Gyllenhaal, although lessened by an unnecessarily complicated plot.
Prisoners is a near perfect movie, with great performances from all cast members involved, the standouts being Hugh Jackman and especially Jake Gyllenhaal, who gives not only the best performance of his career, but also the best performance of the year. A great, great, great movie, also directed perfectly with great cinematography from Roger Deakins.
Edit: Rewatched this and still loved it. Love the piercing commentary on Bush era-torture and the inherent failures of vigilante justice.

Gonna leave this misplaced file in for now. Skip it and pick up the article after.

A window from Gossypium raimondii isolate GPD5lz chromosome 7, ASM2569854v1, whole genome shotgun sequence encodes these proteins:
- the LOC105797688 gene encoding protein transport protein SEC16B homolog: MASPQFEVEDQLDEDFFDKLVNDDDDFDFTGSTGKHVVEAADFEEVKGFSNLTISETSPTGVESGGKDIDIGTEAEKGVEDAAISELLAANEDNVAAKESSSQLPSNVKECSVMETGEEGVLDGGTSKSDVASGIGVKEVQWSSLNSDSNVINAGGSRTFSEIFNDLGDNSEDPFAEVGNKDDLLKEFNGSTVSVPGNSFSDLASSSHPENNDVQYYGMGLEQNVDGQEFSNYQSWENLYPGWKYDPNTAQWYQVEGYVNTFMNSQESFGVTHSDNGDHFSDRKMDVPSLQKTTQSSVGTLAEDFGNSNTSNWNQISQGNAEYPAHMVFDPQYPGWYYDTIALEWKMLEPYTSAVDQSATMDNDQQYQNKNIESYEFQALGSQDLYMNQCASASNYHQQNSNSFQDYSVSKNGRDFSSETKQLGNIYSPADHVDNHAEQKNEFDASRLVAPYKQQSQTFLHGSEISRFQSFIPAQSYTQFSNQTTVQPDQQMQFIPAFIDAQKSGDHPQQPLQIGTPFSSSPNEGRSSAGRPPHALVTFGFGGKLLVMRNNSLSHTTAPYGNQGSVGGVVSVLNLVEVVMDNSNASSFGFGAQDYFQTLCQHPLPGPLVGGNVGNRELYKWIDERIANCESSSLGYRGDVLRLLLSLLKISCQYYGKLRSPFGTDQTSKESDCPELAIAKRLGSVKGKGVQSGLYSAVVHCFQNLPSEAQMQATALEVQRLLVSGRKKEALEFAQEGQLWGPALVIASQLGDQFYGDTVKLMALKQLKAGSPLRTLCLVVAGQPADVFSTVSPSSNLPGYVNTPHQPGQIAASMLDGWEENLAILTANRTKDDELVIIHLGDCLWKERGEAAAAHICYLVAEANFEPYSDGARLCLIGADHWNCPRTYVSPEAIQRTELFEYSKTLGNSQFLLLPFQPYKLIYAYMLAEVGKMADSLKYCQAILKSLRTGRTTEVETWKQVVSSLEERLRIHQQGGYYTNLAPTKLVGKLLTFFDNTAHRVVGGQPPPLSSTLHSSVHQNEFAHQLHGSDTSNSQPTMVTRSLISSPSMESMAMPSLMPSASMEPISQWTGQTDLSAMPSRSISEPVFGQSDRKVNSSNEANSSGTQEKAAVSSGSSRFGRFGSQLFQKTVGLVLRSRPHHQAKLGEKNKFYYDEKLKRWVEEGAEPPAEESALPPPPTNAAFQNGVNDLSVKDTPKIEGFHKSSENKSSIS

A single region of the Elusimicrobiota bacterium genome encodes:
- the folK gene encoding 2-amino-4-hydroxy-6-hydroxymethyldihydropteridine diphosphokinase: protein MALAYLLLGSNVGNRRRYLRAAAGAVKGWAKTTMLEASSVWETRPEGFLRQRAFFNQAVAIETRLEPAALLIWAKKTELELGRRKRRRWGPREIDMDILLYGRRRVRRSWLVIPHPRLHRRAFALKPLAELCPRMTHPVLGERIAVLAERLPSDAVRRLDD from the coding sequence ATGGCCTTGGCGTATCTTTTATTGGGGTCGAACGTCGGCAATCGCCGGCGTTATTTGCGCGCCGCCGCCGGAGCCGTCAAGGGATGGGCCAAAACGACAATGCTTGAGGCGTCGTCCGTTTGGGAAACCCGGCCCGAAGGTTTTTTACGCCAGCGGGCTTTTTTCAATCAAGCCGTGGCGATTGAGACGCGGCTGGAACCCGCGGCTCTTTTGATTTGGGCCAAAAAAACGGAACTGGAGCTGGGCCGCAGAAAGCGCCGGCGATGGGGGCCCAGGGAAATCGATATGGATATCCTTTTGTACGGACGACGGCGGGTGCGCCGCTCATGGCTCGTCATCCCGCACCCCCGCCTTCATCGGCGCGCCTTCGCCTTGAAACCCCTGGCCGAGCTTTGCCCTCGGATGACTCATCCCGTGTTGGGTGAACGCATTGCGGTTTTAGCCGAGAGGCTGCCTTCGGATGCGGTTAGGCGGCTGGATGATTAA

The key to Prisoner's staggering success begins with its plot, which is brilliantly realized. To often, with mystery stories, the tendency is to present a group of characters, throw in some sort of crime that needs to be solved, offer up a slew of generic and easily predicted "twists" and then try to "surprise" us by revealing which of the characters is the culprit (usually complete with the dread "Talking Killer" syndrome where the bad guy spills the beans about his or her schemes while giving the protagonist ample opportunity to get the upper hand). Although some of these elements are present after a fashion in this case, the method of their inclusion is far more intelligent and unpredictable than the average Hollywood take on this kind of story. Villeneuve, along with screenwriter Aaron Gruzikowski, weaves a singularly involving tapestry that takes a number of seemingly disparate plot threads and ties them altogether in a satisfying manner. This film rewards the thinking viewer rather than punish those who dare to use their brains and a second viewing reveals just how well everything comes together.